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That makes us cringe and temporize, and dumbly

stand at rest, While Pity's burning flood of words is red-hot in

the breast !

Though we break our fathers' promise, we have

nobler duties first; The traitor to Humanity is the traitor most ac

cursed ; Man is more than Constitutions; better rot beneath

the sod, Than be true to Church and State while we are

doubly false to God !

We owe allegiance to the State; but deeper, truer,

more, To the sympathies that God hath set within our

spirit's core ;Our country claims our fealty; we grant it so, but

then Before Man made us citizens, great Nature made

us men.

He's true to God who's true to man; wherever

wrong is done, To the humblest and the weakest, neath the all

beholding sun, That

wrong is also done to us; and they are slaves

most base, Whose love of right is for themselves, and not for

all their race.

God works for all. Ye cannot hem the hope of

being free With parallels of latitude, with mountain-range or

sea.

Put golden padlocks on Truth's lips, be callous as From soul to soul o'er all the world, leaps one

electric thrill.

ye will,

Chain down your slaves with ignorance, ye cannot

keep apart, With all your craft of tyranny, the human heart

from heart: When first the Pilgrims landed on the Bay-State's

iron shore, The word went forth that slavery should one day

be no more.

Out from the land of bondage ʼtis decreed our slaves

shall go,

And signs to us are offered, as erst to Pharaoh;
If we are blind, their exodus, like Israel's of

yore, Through a Red Sea is doomed to be, whose surges

are of gore.

'Tis ours to save our brethren, with

peace

and love to win Their darkened hearts from error, ere they harden

it to sin ; But if before his duty man with listless spirit stands, Ere long the Great Avenger takes the work from

out his hands.

TO THE DANDELION.

DEAR common flower, that grow'st beside the

way, Fringing the dusty road with harmless gold,

First pledge of blithesome May, Which children pluck, and, full of pride, uphold,

High-hearted buccaneers, o'erjoyed that they An Eldorado in the grass have found,

Which not the rich earth's ample round May match in wealth,—thou art more dear to

me

Than all the prouder summer-blooms may

be. Gold such as thine ne'er drew the Spanish prow Through the primeval hush of Indian seas,

Nor wrinkled the lean brow
Of age, to rob the lover's heart of ease ;

'Tis the spring's largess, which she scatters now To rich and poor alike, with lavish hand,

Though most hearts never understand To take it at God's value, but pass by The offered wealth with unrewarded eye.

Thou art my tropics and mine Italy ;
To look at thee unlocks a warmer clime;

The eyes thou givest me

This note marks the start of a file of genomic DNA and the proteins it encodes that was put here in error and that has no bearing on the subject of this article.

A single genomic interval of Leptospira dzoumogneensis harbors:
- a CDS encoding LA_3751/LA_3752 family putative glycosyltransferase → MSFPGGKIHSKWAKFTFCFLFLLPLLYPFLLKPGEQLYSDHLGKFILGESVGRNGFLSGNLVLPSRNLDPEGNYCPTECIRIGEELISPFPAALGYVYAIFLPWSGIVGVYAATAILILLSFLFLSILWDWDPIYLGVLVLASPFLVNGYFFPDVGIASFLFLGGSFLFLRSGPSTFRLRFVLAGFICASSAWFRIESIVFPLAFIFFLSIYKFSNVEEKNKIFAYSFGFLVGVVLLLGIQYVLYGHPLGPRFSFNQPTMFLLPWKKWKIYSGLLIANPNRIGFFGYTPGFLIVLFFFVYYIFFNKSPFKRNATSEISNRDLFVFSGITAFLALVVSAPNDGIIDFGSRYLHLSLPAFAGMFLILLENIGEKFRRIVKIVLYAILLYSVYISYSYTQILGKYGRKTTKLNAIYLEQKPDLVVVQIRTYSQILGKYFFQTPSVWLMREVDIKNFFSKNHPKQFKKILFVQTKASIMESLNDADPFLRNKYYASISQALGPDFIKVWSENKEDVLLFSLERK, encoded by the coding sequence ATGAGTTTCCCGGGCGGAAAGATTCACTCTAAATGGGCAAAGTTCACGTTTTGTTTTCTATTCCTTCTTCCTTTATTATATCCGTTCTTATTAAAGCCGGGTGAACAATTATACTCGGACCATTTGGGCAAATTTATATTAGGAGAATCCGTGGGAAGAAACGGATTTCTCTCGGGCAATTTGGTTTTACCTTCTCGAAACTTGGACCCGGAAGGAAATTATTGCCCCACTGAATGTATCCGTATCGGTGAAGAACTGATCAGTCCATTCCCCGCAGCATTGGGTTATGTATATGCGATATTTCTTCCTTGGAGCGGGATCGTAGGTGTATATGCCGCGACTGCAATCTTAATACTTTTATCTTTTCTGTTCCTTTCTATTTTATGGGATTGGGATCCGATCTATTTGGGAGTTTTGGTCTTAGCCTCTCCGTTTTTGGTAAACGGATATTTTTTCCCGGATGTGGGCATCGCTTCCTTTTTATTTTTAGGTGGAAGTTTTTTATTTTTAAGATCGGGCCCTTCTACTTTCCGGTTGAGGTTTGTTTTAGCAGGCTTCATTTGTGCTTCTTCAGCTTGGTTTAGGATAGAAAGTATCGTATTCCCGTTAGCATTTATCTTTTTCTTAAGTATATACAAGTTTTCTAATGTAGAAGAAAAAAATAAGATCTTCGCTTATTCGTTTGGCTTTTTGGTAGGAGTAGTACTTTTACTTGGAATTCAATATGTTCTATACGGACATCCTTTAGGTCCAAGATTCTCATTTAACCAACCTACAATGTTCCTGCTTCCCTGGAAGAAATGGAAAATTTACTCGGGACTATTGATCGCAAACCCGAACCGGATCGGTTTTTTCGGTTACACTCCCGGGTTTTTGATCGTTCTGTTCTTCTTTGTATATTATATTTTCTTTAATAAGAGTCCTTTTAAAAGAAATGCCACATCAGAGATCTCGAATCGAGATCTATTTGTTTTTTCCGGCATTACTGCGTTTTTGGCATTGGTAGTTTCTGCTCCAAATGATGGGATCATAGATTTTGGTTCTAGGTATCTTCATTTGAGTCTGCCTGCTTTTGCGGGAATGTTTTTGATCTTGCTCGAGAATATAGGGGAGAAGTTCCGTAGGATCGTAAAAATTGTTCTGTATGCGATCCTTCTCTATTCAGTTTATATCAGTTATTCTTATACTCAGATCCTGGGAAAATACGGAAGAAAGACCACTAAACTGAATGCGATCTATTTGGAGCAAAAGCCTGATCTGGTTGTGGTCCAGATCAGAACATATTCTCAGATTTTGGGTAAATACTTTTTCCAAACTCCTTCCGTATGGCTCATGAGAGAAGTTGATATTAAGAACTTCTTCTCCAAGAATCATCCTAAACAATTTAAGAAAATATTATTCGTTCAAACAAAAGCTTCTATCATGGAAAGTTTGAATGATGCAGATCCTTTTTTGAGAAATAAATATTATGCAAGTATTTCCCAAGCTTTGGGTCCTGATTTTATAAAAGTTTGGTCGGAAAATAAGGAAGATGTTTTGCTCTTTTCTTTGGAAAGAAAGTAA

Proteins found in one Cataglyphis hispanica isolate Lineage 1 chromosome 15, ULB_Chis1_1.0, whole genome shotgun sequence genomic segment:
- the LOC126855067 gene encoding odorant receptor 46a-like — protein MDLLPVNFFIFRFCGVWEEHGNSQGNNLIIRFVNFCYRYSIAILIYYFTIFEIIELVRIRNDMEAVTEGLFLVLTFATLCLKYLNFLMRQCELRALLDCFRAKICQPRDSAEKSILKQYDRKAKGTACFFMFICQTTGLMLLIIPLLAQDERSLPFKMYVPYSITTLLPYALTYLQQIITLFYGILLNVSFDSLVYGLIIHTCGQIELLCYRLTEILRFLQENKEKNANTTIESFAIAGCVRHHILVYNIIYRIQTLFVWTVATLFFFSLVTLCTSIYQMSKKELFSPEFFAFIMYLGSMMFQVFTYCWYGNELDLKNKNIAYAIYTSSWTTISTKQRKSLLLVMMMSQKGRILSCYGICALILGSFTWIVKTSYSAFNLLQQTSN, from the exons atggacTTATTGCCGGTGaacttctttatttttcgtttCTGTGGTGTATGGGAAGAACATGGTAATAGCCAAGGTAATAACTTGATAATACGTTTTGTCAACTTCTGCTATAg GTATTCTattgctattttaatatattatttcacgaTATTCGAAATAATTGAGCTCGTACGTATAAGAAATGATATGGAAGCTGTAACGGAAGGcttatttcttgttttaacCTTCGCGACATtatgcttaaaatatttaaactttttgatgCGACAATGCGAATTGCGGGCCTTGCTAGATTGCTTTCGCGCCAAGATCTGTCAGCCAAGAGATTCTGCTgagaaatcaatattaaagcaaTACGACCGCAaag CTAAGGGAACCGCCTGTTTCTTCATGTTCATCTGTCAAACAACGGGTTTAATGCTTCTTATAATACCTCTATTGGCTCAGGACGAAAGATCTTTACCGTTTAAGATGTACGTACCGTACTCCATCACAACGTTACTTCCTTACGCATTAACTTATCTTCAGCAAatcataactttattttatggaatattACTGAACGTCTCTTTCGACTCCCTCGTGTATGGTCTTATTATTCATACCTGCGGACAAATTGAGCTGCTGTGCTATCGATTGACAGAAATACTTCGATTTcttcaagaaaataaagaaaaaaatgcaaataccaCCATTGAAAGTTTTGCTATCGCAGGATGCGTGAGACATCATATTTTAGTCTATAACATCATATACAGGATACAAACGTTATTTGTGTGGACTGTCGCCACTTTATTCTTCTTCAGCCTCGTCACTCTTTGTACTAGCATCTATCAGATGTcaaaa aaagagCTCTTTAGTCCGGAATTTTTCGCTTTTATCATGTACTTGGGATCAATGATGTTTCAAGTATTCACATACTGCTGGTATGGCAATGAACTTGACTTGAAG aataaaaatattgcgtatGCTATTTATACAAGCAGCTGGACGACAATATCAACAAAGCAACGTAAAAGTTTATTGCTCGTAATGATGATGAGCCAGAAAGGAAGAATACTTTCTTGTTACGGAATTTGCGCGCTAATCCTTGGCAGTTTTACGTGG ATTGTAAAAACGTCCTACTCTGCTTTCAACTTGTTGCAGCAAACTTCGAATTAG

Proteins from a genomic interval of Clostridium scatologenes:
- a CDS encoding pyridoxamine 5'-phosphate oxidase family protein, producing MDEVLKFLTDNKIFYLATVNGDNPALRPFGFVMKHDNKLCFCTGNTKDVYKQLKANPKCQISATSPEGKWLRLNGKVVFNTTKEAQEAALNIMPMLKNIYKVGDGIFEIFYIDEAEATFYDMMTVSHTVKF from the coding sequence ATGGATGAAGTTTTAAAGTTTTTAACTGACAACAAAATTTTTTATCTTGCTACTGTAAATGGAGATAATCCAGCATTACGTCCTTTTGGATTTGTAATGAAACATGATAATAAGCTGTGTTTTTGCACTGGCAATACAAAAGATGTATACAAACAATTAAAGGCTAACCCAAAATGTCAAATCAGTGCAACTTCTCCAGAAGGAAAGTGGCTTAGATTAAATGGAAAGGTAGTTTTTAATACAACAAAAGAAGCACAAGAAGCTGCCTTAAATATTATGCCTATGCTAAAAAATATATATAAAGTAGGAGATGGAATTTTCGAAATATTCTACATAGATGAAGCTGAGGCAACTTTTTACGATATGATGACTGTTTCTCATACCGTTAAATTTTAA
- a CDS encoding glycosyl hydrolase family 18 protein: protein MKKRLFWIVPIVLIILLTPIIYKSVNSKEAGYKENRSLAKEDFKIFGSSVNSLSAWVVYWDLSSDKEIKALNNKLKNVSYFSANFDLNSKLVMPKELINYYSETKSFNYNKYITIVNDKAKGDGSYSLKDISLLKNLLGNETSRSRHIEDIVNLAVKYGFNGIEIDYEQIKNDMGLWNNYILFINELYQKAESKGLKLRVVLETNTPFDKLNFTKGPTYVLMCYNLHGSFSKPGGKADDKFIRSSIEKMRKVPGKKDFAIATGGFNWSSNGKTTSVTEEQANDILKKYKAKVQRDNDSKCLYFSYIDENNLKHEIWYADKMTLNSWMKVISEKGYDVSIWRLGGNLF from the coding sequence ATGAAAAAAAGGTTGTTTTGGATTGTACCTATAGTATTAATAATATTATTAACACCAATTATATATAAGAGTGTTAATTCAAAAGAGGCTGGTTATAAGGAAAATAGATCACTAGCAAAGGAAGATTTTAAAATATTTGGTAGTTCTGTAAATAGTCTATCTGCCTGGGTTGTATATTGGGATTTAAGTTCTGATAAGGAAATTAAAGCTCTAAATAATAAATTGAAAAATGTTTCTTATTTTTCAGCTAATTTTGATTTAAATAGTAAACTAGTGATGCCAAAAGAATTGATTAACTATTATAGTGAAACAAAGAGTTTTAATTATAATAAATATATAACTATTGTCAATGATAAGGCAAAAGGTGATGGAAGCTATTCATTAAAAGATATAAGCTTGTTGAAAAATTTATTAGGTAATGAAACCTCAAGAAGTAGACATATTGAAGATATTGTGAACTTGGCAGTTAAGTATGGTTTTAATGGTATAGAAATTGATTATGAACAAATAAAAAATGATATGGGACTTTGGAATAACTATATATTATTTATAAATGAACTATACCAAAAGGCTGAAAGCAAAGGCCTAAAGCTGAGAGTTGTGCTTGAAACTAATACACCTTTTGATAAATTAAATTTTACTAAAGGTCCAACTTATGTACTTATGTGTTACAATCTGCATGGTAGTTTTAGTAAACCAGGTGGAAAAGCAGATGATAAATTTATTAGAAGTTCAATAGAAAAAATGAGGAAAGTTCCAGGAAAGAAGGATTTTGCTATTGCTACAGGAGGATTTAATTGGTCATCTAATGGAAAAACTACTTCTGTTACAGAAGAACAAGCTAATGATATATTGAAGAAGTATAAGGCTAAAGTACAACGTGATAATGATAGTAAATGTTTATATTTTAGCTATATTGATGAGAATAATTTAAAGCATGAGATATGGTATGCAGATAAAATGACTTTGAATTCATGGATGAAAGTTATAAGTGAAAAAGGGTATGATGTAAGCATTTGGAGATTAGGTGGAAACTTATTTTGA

Are in the heart, and heed not space or time :

Not in mid June the golden-cuirassed bee
Feels a more summer-like warm ravishment

In the white lily's breezy tent,
His fragrant Sybaris, than I, when first
From the dark green thy yellow circles burst.
Then think I of deep shadows on the grass,
Of meadows where in sun the cattle graze,

Where, as the breezes pass,
The gleaming rushes lean a thousand ways, -

Of leaves that slumber in a cloudy mass,
Or whiten in the wind,—of waters blue

That from the distance sparkle through Some woodland gap,—and of a sky above, Where one white cloud like a stray lamb doth

move.

thee;

My childhood's earliest thoughts are linked with The sight of thee calls back the robin's song,

Who, from the dark old tree
Beside the door, sang clearly all day long,

And I, secure in childish piety,
Listened as if I heard an angel sing

With news from heaven, which he could bring Fresh every day to my untainted ears, When birds and flowers and I were happy peers.

How like a prodigal doth nature seem, When thou, for all thy gold, so common art !

Thou teachest me to deem More sacredly of every human heart,

Since each reflects in joy its scanty gleam
Of heaven, and could some wondrous secret show,

Did we but pay the love we owe,
And with a child's undoubting wisdom look
On all these living pages of God's book.

THE GHOST-SEER.

Ye who, passing graves by night,
Glance not to the left nor right,
Lest a spirit should arise,
Cold and white, to freeze your eyes,
Some weak phantom, which your doubt
Shapes upon the dark without
From the dark within, a guess
At the spirit's deathlessness,
Which ye entertain with fear
In your self-built dungeon here,
Where

ye sell your God-given lives
Just for gold to buy you gyves,
Ye without a shudder meet
In the city's noonday street,
Spirits sadder and more dread
Than from out the clay have fled,
Buried, beyond hope of light,
In the body's haunted night!

See ye not that woman pale ?
There are bloodhounds on her trail !
Bloodhounds two, all gaunt and lean,-
For the soul their scent is keen,-
Want and Sin, and Sin is last, —
They have followed far and fast;
Want gave tongue, and, at her howl,
Sin awakened with a growl.
Ah, poor girl! she had a right
To a blessing from the light,
Title-deeds to sky and earth
God gave to her at her birth,
But, before they were enjoyed,

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